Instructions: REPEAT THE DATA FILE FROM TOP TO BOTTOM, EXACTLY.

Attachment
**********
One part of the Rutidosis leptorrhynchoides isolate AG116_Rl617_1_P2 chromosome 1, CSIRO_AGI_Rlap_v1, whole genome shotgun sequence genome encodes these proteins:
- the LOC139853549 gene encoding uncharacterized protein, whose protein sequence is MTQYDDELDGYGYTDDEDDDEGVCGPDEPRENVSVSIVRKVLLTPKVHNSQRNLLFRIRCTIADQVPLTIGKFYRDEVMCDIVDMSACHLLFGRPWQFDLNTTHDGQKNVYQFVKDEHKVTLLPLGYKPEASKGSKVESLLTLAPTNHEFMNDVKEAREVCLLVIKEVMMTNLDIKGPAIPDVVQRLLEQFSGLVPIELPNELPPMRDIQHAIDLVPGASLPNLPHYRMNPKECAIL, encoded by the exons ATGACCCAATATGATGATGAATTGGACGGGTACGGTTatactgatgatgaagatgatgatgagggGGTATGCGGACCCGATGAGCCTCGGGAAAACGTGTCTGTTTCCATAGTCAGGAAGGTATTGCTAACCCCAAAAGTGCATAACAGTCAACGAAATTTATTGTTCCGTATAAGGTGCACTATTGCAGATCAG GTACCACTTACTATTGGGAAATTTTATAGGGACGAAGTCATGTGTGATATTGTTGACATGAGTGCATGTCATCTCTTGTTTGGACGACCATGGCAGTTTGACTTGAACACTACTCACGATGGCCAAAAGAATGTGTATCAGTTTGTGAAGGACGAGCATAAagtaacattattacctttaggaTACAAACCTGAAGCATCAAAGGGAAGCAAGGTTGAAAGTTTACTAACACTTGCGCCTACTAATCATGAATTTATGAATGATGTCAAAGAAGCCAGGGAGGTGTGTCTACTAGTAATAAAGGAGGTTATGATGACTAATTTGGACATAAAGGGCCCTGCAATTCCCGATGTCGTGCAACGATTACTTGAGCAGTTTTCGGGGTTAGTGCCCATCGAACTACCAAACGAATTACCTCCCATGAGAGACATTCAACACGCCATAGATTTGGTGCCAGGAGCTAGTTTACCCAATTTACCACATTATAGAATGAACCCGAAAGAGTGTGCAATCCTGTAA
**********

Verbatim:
One part of the Rutidosis leptorrhynchoides isolate AG116_Rl617_1_P2 chromosome 1, CSIRO_AGI_Rlap_v1, whole genome shotgun sequence genome encodes these proteins:
- the LOC139853549 gene encoding uncharacterized protein, whose protein sequence is MTQYDDELDGYGYTDDEDDDEGVCGPDEPRENVSVSIVRKVLLTPKVHNSQRNLLFRIRCTIADQVPLTIGKFYRDEVMCDIVDMSACHLLFGRPWQFDLNTTHDGQKNVYQFVKDEHKVTLLPLGYKPEASKGSKVESLLTLAPTNHEFMNDVKEAREVCLLVIKEVMMTNLDIKGPAIPDVVQRLLEQFSGLVPIELPNELPPMRDIQHAIDLVPGASLPNLPHYRMNPKECAIL, encoded by the exons ATGACCCAATATGATGATGAATTGGACGGGTACGGTTatactgatgatgaagatgatgatgagggGGTATGCGGACCCGATGAGCCTCGGGAAAACGTGTCTGTTTCCATAGTCAGGAAGGTATTGCTAACCCCAAAAGTGCATAACAGTCAACGAAATTTATTGTTCCGTATAAGGTGCACTATTGCAGATCAG GTACCACTTACTATTGGGAAATTTTATAGGGACGAAGTCATGTGTGATATTGTTGACATGAGTGCATGTCATCTCTTGTTTGGACGACCATGGCAGTTTGACTTGAACACTACTCACGATGGCCAAAAGAATGTGTATCAGTTTGTGAAGGACGAGCATAAagtaacattattacctttaggaTACAAACCTGAAGCATCAAAGGGAAGCAAGGTTGAAAGTTTACTAACACTTGCGCCTACTAATCATGAATTTATGAATGATGTCAAAGAAGCCAGGGAGGTGTGTCTACTAGTAATAAAGGAGGTTATGATGACTAATTTGGACATAAAGGGCCCTGCAATTCCCGATGTCGTGCAACGATTACTTGAGCAGTTTTCGGGGTTAGTGCCCATCGAACTACCAAACGAATTACCTCCCATGAGAGACATTCAACACGCCATAGATTTGGTGCCAGGAGCTAGTTTACCCAATTTACCACATTATAGAATGAACCCGAAAGAGTGTGCAATCCTGTAA